The Spirit of Southern Rock Takes Flight Once Again
Our exclusive interview with bassist Greg T Walker
by Todd K Smith
To say that Blackfoot were contemporaries of Lynyrd Skynrd is a slight misnomer. The two bands were as incestuous as a Kentucky pig farmer. Both bands were from Jacksonville, Florida. Both grew up in the same neighborhood, were around the same age and started their respective bands in 1969. Both Greg Walker and Rickey Medlocke played in Skynyrd, the latter of which is now an official member. Blackfoot would have their day in the sun. Oddly it happened on British soil. It was the 22nd Reading Rock Festival in late August 1982. Bill toppers Budgie, Iron Maiden and MSG each went down a storm but the talk of the 3-day, 30-band event was Florida’s own Blackfoot. Kerrang! magazine called their performance “simply the best of the entire week” also stating “they are the perfect festival band playing good time Southern rock’n’roll that lifts the spirits.” They declared Rickey Medlocke “Master of Ceremonies” and published a picture of the guitarist silhouetted against the crowd with a sea of confederate flags waving in the audience.
Known for an impressive list of classic hits including “Rattlesnake Rock & Roller”, “On the Run”, “Rollin’ & Tumblin’, “Train Train” and “Highway Song,” Blackfoot amassed a sobering 5 gold records in the ten years they were together. Internal conflicts led to the band splitting in 1985 and for nearly twenty years they remained apart while their legacy grew. After a settled court case in 2004 the band began performing again with three of the original members including Greg T Walker, Jakson Spires and Charlie Hargrett. A fifth member of the band, Bobby Barth (formerly of Axe) who had lived with and written with the band from 1983-84, stepped into to replace Medlocke. Sadly, after only six shows together Spires died suddenly of a brain aneurysm. His current replacement is Scott Craig. Curious as to how this current lineup faired, I opted to check them out live at the Jackson Rancheria Casino south of Sacramento, CA.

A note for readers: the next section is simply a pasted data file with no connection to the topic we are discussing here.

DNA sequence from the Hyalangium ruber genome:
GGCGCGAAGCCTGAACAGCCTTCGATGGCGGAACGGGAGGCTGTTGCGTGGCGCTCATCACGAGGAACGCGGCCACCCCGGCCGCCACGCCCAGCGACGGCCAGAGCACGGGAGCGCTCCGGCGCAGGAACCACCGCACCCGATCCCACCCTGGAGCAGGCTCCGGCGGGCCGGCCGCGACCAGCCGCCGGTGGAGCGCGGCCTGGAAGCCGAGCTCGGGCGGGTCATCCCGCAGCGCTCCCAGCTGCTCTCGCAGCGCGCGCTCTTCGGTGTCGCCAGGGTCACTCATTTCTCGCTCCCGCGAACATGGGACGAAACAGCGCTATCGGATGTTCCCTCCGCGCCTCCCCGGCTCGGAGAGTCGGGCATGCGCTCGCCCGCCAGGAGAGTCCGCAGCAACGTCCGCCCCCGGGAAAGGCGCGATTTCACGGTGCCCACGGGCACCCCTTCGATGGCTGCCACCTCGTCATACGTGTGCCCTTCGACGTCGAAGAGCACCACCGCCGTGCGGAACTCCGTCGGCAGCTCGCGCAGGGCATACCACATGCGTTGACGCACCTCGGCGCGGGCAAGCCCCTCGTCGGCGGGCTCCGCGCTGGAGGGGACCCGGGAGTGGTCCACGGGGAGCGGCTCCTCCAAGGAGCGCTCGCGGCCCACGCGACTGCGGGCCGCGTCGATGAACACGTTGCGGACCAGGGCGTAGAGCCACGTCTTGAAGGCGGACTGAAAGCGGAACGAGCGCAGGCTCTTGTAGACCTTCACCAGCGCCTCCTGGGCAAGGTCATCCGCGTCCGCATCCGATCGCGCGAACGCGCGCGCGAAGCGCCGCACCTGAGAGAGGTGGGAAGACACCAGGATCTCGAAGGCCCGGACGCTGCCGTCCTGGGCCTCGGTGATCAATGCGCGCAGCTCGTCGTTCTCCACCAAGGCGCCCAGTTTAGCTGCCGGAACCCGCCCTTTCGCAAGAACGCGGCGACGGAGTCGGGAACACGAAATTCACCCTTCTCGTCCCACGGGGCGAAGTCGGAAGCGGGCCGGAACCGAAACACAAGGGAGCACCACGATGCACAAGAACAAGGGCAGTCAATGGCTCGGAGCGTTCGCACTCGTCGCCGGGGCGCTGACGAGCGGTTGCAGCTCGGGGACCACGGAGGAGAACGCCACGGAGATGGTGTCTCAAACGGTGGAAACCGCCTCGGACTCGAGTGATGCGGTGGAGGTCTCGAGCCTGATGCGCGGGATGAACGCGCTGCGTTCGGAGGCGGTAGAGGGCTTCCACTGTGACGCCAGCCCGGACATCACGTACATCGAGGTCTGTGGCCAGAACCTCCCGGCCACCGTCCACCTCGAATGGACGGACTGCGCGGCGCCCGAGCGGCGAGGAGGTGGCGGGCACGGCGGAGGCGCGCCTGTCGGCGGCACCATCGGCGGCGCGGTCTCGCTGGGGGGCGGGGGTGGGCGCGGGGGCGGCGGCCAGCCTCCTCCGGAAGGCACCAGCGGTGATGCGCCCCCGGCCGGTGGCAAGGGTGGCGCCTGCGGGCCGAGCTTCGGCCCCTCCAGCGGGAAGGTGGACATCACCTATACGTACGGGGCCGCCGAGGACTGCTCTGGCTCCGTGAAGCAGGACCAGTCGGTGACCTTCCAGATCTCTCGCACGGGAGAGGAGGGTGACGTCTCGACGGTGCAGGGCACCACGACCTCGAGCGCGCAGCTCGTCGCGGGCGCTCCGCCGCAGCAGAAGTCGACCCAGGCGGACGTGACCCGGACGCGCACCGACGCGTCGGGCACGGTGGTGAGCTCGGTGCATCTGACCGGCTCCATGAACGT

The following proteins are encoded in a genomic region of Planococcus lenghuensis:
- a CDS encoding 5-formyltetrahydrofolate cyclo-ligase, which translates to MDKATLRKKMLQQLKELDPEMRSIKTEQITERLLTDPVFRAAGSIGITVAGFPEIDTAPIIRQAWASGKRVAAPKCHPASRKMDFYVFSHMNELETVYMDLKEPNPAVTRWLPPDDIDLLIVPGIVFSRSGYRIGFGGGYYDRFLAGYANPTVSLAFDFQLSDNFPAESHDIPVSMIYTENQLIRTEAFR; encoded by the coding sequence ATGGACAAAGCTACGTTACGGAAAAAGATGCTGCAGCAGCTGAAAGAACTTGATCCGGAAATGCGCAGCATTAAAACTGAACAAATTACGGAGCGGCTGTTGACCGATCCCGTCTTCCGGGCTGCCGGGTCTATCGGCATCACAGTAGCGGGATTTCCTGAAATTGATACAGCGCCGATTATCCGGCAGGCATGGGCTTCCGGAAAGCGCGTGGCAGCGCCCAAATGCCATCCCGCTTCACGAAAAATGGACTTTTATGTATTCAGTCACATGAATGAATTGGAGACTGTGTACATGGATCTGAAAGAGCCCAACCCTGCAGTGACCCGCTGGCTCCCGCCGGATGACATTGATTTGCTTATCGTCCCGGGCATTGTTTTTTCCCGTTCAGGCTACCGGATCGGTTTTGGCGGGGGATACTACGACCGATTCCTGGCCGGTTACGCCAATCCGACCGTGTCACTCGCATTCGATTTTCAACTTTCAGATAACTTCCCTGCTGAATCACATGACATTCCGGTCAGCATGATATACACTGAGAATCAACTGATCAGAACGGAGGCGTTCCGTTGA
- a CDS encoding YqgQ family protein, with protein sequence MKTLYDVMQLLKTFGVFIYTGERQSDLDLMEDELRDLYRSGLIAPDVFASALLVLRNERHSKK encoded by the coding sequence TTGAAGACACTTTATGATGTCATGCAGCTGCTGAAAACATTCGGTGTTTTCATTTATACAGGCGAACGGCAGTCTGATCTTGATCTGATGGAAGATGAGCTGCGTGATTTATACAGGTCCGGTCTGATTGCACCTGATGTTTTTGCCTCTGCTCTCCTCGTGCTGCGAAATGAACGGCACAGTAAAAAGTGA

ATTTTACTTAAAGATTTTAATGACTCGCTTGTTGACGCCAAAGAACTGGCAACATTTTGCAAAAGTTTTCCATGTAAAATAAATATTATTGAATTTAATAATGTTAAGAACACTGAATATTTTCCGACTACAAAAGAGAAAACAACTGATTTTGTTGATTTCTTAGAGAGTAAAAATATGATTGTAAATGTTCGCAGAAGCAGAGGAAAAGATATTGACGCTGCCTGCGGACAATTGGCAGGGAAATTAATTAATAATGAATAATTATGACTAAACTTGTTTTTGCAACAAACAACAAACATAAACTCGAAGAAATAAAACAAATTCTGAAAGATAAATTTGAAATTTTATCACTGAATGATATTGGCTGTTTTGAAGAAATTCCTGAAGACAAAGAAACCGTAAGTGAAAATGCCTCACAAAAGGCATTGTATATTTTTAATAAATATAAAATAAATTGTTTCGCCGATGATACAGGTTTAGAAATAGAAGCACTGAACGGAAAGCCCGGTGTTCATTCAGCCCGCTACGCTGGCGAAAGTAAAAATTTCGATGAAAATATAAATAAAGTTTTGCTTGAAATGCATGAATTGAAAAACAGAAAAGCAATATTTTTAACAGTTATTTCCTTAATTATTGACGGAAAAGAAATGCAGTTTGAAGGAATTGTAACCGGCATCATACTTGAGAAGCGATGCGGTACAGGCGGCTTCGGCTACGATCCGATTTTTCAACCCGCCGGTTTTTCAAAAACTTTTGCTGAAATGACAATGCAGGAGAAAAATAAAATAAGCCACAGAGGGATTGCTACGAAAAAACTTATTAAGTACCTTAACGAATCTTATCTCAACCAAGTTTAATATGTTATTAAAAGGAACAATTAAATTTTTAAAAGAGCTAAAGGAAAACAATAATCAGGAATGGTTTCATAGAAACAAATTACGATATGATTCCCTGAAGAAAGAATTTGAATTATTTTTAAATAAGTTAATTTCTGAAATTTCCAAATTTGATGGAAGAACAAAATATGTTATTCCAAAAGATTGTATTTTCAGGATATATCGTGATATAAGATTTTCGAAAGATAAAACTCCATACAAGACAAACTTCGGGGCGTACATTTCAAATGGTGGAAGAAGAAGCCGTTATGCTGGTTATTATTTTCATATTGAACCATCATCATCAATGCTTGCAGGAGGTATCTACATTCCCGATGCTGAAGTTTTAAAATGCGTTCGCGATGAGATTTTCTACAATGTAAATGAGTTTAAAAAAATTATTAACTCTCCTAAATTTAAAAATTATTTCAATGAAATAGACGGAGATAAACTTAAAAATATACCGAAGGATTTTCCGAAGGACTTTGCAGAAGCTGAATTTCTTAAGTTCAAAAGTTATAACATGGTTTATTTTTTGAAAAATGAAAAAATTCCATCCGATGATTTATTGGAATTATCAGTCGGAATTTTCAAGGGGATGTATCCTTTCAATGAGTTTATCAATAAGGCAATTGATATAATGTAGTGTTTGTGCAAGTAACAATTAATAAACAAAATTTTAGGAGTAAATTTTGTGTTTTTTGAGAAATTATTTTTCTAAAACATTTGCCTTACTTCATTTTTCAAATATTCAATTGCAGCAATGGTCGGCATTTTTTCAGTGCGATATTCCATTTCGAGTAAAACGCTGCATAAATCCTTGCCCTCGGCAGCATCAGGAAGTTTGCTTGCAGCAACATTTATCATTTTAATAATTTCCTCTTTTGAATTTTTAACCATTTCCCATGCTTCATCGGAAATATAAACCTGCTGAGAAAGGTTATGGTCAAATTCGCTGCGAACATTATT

“We were Southern Rock before the term was even coined,” say bassist Greg T Walker in our conversation before the show. “We’ve always seen ourselves as just a straight up rock band, it was someone else that called what we and the other Florida bands do Southern Rock.” Walker remembers putting together the rhythm section with best friend and drummer Jakson “Thunderfoot” Spires when the two were just ten years old. Singer/guitarist Rickey Medlocke, grandson to bluegrass musician Shorty Medlocke, joined within weeks and the trio went around playing dances and Youth Centers as the Rockin’ Aces. Spires eventually talked the band into bringing on a gangly 6’6” guitar player name Charlie Hargrett to round out the sound and give the band a twin guitar attack. After high school the band entered a local band contest held down in Gainesville, Fl, The One Percent (later to change their name to Lynyrd Skynyrd) were there and so were The Allman Brothers. “We did the Zombies’ ‘Tell Her What You Know’,” says Walker. “And a couple Uriah Heep songs with four part harmonies.”